FLASHES AND FLOATERS
What Can Cause Flashes & Floaters?
Flashes and Floaters
To suddenly get flashing lights or things floating in front of your eyes can be quite alarming if you've never experienced it before. Unfortunately a quick search on Google often leaves you fearing the worst, but often it's something minor that causes similar symptoms.
These are a specific type of visual disturbance, not always including flashing lights. Sometimes they just cause your vision to flicker or look like rippling water. What they have in common is that they tend to last a while - anything up to an hour. An intense, pulsing headache may follow, but sometimes there is just the visual disturbance - this is a visual migraine. Migraines are caused by unusual blood flow to the brain, hence the pulsing headache often experienced.
Posterior Vitreous Detachment (PVD)
Your eyeball is filled with a jelly called Vitreous Humour. This gel can sometimes have little bits caught in it which we see as Floaters, drifting across our vision as little dots or wispy strands.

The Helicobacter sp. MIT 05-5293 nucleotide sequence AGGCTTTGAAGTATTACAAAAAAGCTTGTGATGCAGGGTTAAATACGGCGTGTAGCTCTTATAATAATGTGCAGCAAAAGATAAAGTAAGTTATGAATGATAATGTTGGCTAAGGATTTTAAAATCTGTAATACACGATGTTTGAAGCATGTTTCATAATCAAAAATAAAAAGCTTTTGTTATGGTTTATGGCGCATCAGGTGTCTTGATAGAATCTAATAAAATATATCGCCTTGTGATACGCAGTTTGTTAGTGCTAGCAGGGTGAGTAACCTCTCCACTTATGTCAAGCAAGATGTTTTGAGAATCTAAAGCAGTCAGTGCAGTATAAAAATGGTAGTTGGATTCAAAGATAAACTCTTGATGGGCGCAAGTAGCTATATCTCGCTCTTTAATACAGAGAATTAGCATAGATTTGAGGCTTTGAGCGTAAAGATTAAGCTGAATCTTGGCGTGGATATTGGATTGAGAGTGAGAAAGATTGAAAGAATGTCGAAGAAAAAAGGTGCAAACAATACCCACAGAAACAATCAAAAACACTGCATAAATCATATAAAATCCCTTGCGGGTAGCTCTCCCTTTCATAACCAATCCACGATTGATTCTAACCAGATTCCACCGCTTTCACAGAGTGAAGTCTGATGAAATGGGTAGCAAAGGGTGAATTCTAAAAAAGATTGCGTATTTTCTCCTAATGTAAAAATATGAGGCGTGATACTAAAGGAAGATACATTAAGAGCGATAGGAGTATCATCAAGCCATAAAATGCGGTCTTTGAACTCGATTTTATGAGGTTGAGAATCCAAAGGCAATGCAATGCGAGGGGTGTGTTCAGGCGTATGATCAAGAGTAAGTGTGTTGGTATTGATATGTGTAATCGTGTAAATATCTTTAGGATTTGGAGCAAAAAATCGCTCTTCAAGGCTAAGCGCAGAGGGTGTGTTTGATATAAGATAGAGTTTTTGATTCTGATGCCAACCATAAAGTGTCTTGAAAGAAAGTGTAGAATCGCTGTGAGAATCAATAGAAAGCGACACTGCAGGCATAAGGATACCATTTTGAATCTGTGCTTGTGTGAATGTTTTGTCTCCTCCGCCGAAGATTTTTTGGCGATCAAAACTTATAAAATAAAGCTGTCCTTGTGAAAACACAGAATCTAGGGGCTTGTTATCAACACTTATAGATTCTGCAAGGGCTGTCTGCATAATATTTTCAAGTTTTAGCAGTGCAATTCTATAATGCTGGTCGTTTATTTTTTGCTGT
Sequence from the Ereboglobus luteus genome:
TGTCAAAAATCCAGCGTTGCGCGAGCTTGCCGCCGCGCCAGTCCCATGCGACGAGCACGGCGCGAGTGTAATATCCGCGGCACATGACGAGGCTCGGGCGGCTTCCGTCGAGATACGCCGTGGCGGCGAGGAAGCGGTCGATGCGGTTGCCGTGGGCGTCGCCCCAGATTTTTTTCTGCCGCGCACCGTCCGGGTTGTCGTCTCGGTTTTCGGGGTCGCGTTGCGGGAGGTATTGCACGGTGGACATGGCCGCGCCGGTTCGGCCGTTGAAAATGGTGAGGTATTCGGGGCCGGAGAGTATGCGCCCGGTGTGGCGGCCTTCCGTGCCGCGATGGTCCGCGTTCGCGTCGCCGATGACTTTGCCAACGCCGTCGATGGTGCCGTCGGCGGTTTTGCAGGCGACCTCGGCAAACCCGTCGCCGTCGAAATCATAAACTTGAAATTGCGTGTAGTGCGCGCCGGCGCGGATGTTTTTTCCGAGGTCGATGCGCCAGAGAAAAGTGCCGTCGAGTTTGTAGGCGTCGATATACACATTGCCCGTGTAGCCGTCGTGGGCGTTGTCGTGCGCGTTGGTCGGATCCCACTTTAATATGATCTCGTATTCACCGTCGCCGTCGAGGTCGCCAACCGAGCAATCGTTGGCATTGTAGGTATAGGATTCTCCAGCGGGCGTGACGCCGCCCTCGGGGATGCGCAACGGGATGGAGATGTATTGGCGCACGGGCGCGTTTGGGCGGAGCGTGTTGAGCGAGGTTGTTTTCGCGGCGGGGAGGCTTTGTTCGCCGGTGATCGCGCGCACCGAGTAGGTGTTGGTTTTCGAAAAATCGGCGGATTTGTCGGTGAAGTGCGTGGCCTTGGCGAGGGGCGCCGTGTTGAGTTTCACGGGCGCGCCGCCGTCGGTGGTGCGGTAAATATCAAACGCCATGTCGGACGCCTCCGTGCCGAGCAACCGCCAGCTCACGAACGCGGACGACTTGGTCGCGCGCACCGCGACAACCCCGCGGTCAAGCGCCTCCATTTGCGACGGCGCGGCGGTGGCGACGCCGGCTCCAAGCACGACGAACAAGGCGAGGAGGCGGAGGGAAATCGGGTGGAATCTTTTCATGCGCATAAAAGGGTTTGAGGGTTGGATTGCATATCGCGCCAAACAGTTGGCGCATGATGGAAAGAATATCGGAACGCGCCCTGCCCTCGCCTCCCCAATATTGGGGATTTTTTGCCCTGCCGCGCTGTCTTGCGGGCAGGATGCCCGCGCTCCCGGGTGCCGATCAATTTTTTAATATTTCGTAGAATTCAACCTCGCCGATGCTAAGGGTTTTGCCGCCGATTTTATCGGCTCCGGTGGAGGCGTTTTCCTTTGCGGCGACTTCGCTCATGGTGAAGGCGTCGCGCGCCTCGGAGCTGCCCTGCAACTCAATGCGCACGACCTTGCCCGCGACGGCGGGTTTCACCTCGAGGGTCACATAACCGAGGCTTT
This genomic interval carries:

Over time the jelly shrinks and becomes more liquid, and as it does so it peels off the retina, which lines the back of the eye. Often it peels off slowly, but sometimes it sticks and tugs at the retina which responds and you see a little flash of light. The peeling process is normal and happens in all eyes, often completely unnoticed. If however you suddenly develop floaters or flashing lights come in for a check as soon as possible. We'll have a good look at your eyes and check that all is well. We want to make sure that the retina is not being peeled off too.
This is a serious eye condition, but if caught early there is a good chance your sight can be saved. Lots of things can cause detachment, but any recent bumps to the head or eye, or if you are short sighted, can increase your risk. Symptoms can include a film or 'grey curtain' across your vision along with flashing lights. If you have these symptoms contact us as soon as possible. The sooner it is picked up, the better the treatment outcome.
With all concerns over flashes and floaters we may have to put drops into the eye to dilate your pupils, allowing us to have a good look at the back of the eye. We can also take photographs and 3D scans of the retina to allow us to keep detailed records and to detect any minor changes.
If you are screened as part of the hospital diabetic program please be aware that it provides an in depth examination of the eye with regard to diabetes. Unfortunately it is possible to have more than one condition affecting your eyes, so our screening looks at all aspects of your eye health.